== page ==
Kat: UNBREAKABLE opens with Janet explaining:
I live through my mistakes
It’s just a part of growing
And never for a single moment
Did I ever go without your love
You made me feel wanted
I wanna tell you how important
You are to me, love
She's back, Janet Jackson. The one and only.
She first made her chart impact when the MIAMI VICE-Phil Collins-Glen Frey nonsense dominated the radio airwaves. You belong to the air tonight with middle aged male stubble and all of that.
She was the young woman stepping up to demand "What Have You Done For Me Lately?," and to advise "that's Ms. Jackson, if you're nasty" but most of all to inform the world, "Now I'm in control."
And, goodness, wasn't she?
On CONTROL and the four albums that followed, she set the standards for popular music as well as dance music.
One hit after another from CONTROL through ALL FOR YOU.
She is a part of the American fabric as much as the Beatles or the Supremes are.
"Nasty," "Throb," "All For You," "Together Again," "Son Of A Gun," "Miss You Much," "When I Think Of You," "Escapade," "Alright," "Black Cat," "I Get Lonely," "Rhythm Nation," "Let's Wait Awhile," "Come Back To Me," "I Get So Lonely," "If," "Love Will Never Do Without You," "Again," "Someone To Call My Lover," "The Pleasure Principle," "That's The Way Love Goes," "Runaway," "Because Of Love" . . .
The hits are never ending.
She performs at the Superbowl's half-time show.
During the performance -- planed or unplanned -- Justin Timberlake, of the girlish vocals and fey mannerisms, rips off her blouse (as he'd earlier ripped of Kylie Minogue's skirt in a British telecast) to shore up his doubtful manly image.
Janet loses the lead in the ABC tele-biography of Lena Horne.
She loses a lot more than just that.
She's judged and condemned.
Radio has little interest in her.
The dweeb who pulled off her shirt?
Despite the fact that his most viral moment since has been dancing in Beyonce's "Ring On It" as part of a SATURDAY NIGHT LIVE skit, he's still seen -- by the foolish -- as an 'artist.'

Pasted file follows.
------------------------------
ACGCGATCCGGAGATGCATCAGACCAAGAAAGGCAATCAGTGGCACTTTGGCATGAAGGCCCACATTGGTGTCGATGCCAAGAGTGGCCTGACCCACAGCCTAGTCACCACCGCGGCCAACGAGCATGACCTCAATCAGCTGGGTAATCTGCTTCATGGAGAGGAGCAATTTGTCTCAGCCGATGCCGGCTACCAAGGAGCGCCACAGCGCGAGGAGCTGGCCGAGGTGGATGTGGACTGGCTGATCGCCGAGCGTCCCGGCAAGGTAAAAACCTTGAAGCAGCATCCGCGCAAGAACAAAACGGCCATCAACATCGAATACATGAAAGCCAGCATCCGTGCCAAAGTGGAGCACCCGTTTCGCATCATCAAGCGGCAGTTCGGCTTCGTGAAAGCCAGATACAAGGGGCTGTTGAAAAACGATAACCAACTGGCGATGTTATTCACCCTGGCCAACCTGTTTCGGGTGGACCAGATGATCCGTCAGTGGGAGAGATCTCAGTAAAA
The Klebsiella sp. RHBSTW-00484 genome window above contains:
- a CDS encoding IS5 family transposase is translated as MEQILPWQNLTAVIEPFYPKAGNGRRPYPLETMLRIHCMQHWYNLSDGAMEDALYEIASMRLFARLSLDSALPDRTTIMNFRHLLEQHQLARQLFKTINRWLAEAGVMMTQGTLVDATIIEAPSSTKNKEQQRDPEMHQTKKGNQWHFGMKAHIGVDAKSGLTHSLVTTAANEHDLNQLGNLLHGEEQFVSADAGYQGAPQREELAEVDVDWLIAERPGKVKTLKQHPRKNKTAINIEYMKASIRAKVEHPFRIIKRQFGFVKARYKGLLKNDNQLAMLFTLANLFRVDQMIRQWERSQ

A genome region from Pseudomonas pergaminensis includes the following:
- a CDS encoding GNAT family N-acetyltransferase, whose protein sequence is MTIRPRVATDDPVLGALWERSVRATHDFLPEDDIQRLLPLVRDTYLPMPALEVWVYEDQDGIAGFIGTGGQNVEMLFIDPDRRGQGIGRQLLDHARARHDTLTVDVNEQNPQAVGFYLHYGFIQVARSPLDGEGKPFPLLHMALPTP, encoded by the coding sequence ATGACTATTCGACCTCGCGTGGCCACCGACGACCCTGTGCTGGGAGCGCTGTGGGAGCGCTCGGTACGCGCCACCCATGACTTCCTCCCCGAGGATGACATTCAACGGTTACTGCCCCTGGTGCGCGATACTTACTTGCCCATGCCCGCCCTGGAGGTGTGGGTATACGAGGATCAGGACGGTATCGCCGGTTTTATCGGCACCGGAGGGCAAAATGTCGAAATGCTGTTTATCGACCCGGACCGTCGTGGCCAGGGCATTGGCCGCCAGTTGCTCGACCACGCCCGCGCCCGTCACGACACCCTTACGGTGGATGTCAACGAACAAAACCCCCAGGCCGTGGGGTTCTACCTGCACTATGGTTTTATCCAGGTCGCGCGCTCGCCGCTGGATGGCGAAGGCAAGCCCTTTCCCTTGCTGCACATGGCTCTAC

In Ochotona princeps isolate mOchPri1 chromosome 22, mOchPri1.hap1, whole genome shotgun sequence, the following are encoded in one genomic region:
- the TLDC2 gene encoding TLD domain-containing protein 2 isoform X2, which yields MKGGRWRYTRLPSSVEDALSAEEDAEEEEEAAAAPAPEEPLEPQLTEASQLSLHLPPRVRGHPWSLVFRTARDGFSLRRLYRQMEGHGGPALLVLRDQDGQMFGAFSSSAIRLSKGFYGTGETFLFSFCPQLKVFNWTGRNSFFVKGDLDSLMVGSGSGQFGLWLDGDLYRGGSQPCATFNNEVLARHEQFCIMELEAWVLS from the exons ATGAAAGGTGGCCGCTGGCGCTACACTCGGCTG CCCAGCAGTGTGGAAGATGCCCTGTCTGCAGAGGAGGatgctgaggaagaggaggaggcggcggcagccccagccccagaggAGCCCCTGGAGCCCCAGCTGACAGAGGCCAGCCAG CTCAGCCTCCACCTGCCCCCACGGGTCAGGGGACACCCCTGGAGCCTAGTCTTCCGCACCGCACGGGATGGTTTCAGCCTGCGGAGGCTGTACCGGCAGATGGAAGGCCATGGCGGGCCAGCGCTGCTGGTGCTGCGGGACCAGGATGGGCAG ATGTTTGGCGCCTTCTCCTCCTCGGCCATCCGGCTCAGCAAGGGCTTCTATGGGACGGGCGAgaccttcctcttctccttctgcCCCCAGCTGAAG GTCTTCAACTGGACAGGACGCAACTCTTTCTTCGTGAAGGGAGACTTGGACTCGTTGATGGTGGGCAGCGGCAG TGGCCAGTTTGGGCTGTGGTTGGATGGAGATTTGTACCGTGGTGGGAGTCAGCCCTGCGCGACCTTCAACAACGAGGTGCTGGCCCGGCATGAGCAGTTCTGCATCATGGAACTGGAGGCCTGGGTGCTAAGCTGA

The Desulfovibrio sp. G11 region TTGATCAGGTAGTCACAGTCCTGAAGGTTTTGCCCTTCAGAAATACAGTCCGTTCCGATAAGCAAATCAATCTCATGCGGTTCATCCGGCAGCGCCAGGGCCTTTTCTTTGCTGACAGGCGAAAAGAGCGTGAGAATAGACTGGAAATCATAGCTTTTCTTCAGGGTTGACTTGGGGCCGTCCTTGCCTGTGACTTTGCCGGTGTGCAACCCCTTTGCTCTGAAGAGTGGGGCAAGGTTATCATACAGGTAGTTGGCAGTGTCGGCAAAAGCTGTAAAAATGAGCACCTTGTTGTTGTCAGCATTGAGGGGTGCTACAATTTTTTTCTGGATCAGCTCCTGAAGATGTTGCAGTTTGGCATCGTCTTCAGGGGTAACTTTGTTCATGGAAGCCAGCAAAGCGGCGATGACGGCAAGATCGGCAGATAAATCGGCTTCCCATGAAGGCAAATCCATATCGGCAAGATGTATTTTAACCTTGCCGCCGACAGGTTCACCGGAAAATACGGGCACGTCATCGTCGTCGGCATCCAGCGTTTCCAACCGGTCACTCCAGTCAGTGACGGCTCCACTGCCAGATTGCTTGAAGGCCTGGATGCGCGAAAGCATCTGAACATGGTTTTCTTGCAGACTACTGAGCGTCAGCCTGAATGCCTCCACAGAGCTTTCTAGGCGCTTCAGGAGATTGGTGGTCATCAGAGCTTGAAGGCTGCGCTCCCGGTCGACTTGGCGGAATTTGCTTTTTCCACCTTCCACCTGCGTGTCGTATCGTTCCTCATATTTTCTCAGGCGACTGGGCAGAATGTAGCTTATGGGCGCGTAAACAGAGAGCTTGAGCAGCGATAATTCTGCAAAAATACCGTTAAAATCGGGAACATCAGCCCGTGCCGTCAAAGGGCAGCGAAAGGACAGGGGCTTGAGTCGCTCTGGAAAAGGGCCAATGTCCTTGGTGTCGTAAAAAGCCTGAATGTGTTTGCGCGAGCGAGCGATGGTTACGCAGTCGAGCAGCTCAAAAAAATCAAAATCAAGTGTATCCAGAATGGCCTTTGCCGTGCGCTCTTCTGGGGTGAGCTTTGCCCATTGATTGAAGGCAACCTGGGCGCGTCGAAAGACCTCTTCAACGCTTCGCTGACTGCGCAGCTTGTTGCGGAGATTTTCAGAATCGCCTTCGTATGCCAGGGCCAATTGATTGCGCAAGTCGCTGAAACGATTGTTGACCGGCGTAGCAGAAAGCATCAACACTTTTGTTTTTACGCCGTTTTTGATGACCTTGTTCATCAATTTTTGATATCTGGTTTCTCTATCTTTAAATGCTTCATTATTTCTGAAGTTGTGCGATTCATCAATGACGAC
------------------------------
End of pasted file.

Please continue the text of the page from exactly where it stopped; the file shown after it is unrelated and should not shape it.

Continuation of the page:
Well art's a bit tricky and requires a lot more depth than Timbaf**k could ever offer.
Janet was burned at the stake..
From the ashes, the phoenix rises yet again.
The biggest problem with UNBREAKABLE is picking your favorite track.
There are just too many great songs on this album.
"Damn Baby" echoes her number one dance hit "Throb" in title and quotes from one of her slow-jam classics after a male voice announces, "And now the breakdown." Quoting from "I Get So Lonely," Janet sings, "Going to break it down, break it down, break it down."
"Shoulda Have Known Better" finds Janet looking at the world around her, not wanting to be "naive" or part of the people who foster abuse. At the end of the song, as the beat fades, she confesses, "I had this great epiphany and rhythm nation was the dream. I guess next time I'll know better."
She reteams with Missy Eliott for "Burn It Up" and the piano ballad "After You Fall" reminds the world of just how far Janet's come as a singer since "Don't Stand Another Chance."
This is an album filled with one amazing moment after another.
She's reteamed with Jimmy Jam and Terry Lewis and they understand Janet better than anyone -- not just as co-songwriters but also in terms of arrangements and production. They give her the space to breathe.
And to strut.
Such as in "The Great Forever" which harkens back to the strong attitude Stevie Wonder sported in multiple songs in the 70s and Lauryn Hill offered on 1997's THE MISEDUCATION OF LAURYN HILL.
Or there's the funk of "2 B Loved" -- seriously, you will have a very hard time deciding which of these amazing tracks is your personal favorite.
You'll have plenty of time to think it through because UNBREAKABLE is the rare thing in these downloadable days: a true album.
You can listen to it from start to finish with no need to dive for the remote in order to skip a track.
Mainly, UNBREAKABLE reminds you that Janet's a real artist. As the album draws to a close, Janet's singing "We gon' b alright" and with an album this rich and rewarding, maybe music will be as well.
the common ills